Since my first novel was released last month, a lot of friends have asked me how it’s done. When you see a book in the bookstore and then think about the manuscript sitting on your hard drive, the road between the two can seem rather vague.
So how does a book go from sock drawer to bookstore? Here’s the Cliffnotes version:
- Author queries agents.
- Author signs contract with agent whose job is to market and sell manuscripts to publishers, and agent submits manuscript to editors at publishing houses.
- Publisher purchases rights to manuscript, and agent negotiates the contract.
- Publisher then edits, prints and distributes book.
I’ll write periodically in this column with more “From Sock Drawer to Bookstores” writing advice. This week, I’ll focus on getting an agent. Getting an agent is the first step toward publication. Publishers really don’t accept “unsolicited manuscripts,” which simply means those submitted directly by authors. (Full disclosure: my journey from sock drawer to bookshelf actually breaks many of these rules, but we’ll get to that at the end.) Agents work for authors, who are their clients, to sell their work to publishers. But before you can send your cover letter to agents to entice them with your story (a process called “querying”), you have to find out which agents would be best for you.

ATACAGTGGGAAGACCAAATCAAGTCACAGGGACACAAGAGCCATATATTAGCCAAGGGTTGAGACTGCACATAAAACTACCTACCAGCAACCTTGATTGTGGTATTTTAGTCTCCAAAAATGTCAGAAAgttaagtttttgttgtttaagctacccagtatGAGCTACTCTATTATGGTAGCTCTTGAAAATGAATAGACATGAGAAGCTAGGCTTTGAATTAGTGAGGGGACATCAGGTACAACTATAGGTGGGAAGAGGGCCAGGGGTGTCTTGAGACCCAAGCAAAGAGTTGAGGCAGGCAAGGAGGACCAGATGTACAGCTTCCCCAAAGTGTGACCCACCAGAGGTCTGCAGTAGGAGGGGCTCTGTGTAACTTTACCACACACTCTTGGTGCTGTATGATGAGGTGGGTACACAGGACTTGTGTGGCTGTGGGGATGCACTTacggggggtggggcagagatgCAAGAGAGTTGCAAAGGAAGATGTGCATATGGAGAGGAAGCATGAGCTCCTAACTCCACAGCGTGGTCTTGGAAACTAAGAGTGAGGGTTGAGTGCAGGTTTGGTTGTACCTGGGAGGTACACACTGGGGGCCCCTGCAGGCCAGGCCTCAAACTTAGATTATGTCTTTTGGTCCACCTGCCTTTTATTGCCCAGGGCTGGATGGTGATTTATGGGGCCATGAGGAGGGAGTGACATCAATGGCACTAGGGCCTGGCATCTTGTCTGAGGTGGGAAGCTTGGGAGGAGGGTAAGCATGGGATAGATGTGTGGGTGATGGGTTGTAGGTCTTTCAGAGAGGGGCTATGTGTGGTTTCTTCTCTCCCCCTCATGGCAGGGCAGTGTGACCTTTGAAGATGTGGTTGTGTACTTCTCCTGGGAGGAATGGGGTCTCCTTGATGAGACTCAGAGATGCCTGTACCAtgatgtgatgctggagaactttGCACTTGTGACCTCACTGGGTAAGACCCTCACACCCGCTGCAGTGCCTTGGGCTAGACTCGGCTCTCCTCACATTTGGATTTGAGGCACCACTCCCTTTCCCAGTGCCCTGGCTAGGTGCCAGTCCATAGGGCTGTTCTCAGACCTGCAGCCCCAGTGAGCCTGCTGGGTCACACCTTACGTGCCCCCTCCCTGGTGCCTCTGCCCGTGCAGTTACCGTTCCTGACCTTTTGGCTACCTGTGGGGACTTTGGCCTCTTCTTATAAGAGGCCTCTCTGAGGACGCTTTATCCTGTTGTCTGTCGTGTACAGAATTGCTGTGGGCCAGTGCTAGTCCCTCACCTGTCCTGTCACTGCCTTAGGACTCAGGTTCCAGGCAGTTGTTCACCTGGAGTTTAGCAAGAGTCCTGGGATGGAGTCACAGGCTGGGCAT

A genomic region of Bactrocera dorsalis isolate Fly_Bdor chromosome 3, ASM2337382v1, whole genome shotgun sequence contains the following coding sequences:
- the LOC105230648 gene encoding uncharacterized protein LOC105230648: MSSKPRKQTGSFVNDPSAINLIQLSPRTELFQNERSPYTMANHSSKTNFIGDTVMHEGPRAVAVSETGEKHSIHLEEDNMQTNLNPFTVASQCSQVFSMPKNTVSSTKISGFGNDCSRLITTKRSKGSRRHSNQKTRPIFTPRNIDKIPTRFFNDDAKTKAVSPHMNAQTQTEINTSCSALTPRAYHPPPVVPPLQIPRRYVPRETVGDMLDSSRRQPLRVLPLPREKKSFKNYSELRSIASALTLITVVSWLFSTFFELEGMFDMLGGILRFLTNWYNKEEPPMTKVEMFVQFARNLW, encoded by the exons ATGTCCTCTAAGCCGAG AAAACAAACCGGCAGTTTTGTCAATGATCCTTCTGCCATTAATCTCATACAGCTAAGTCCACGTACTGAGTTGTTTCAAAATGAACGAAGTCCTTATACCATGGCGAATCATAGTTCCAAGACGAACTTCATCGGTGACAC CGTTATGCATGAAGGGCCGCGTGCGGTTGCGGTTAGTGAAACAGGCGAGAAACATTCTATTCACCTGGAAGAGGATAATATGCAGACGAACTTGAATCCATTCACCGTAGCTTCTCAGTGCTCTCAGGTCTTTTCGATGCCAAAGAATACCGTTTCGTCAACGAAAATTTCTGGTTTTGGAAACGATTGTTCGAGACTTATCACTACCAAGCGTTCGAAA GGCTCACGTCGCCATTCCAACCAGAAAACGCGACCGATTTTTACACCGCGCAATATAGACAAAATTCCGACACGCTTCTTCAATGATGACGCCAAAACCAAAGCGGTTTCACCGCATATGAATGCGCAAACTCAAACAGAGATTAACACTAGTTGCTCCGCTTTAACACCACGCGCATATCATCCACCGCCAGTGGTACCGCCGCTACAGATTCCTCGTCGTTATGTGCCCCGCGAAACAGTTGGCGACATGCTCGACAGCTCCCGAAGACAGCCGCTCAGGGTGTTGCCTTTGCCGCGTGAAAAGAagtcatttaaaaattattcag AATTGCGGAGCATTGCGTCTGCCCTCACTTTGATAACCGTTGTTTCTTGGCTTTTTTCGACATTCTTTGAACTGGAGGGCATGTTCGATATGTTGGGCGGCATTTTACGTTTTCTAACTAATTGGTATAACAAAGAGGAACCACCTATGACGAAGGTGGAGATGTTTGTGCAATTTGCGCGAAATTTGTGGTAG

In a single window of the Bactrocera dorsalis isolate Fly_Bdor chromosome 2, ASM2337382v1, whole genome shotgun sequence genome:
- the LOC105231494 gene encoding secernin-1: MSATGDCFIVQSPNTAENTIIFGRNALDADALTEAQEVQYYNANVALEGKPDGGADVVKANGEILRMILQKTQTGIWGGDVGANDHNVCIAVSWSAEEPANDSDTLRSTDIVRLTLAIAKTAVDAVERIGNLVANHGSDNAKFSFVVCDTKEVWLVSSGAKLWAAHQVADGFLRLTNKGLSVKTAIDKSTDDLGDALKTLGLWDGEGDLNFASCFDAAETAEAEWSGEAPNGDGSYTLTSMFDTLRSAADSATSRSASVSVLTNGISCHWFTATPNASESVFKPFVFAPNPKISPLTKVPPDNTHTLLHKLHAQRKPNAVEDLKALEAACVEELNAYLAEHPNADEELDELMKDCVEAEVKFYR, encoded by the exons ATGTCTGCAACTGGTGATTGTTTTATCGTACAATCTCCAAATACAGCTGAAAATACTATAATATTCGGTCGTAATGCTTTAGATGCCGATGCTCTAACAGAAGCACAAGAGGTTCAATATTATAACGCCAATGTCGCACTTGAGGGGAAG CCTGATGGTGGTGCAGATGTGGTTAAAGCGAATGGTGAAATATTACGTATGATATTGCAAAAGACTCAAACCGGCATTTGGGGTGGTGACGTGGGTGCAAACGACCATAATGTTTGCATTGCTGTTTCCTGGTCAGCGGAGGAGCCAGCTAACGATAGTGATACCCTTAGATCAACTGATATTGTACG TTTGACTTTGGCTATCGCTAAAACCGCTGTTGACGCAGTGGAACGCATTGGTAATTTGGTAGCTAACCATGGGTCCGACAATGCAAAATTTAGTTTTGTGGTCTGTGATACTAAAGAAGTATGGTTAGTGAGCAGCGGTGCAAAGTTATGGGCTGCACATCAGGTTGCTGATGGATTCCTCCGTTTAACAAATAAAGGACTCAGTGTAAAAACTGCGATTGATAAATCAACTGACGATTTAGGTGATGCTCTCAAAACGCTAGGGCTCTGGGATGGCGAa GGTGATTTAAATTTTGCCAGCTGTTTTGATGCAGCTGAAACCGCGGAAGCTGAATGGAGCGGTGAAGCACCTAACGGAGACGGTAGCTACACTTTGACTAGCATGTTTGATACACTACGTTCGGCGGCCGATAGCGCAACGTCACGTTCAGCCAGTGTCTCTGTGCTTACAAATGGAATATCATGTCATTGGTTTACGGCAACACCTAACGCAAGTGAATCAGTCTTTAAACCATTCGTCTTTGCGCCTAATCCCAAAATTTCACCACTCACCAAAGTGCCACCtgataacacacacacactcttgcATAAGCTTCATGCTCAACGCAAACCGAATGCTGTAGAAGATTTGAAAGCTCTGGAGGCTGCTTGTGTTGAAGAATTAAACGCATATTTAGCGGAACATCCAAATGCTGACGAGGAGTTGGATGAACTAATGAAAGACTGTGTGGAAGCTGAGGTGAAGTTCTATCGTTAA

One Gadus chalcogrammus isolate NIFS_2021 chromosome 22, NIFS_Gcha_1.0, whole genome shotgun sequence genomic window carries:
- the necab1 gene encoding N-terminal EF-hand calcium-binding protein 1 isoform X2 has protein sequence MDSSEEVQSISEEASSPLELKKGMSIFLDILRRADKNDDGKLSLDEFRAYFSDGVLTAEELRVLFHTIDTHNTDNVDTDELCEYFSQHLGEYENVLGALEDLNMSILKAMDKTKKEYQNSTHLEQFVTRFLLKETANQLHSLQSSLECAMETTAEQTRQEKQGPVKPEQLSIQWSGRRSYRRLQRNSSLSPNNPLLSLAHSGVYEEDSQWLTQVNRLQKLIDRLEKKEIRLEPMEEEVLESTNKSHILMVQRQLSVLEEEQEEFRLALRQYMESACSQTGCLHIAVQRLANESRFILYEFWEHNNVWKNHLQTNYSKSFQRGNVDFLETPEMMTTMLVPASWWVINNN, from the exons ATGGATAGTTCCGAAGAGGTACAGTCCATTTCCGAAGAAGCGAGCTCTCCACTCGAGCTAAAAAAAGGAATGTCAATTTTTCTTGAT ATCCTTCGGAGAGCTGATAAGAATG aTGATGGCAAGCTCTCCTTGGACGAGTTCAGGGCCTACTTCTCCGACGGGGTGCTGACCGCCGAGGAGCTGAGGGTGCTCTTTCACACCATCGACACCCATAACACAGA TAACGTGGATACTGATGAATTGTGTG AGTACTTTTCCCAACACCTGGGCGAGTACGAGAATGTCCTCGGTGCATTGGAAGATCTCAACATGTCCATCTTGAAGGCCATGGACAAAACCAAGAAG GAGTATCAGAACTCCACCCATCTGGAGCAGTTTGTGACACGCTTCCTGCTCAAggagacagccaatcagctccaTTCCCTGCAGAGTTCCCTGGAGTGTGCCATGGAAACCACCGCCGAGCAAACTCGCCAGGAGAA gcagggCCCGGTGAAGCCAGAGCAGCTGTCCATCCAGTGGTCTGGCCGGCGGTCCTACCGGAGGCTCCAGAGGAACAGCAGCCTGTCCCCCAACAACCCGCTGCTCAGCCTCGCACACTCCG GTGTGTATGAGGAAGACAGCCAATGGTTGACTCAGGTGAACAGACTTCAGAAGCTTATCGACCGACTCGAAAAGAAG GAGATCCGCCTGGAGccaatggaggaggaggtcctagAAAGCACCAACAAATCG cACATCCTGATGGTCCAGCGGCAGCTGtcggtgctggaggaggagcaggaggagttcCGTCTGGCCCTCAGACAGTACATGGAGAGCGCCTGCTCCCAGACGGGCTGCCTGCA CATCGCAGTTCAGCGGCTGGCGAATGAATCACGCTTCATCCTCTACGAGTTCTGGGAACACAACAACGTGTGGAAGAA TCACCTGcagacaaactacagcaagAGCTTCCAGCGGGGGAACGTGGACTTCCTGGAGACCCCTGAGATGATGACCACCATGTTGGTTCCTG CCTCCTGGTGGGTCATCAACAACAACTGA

I owe pretty much everything I know about writing and publishing to my mom, author Libby Malin Sternberg, who in addition to being the writer of many highly entertaining novels also keeps a blog about her observations on writing, publishing, and life in general here.
First: Finding your agent…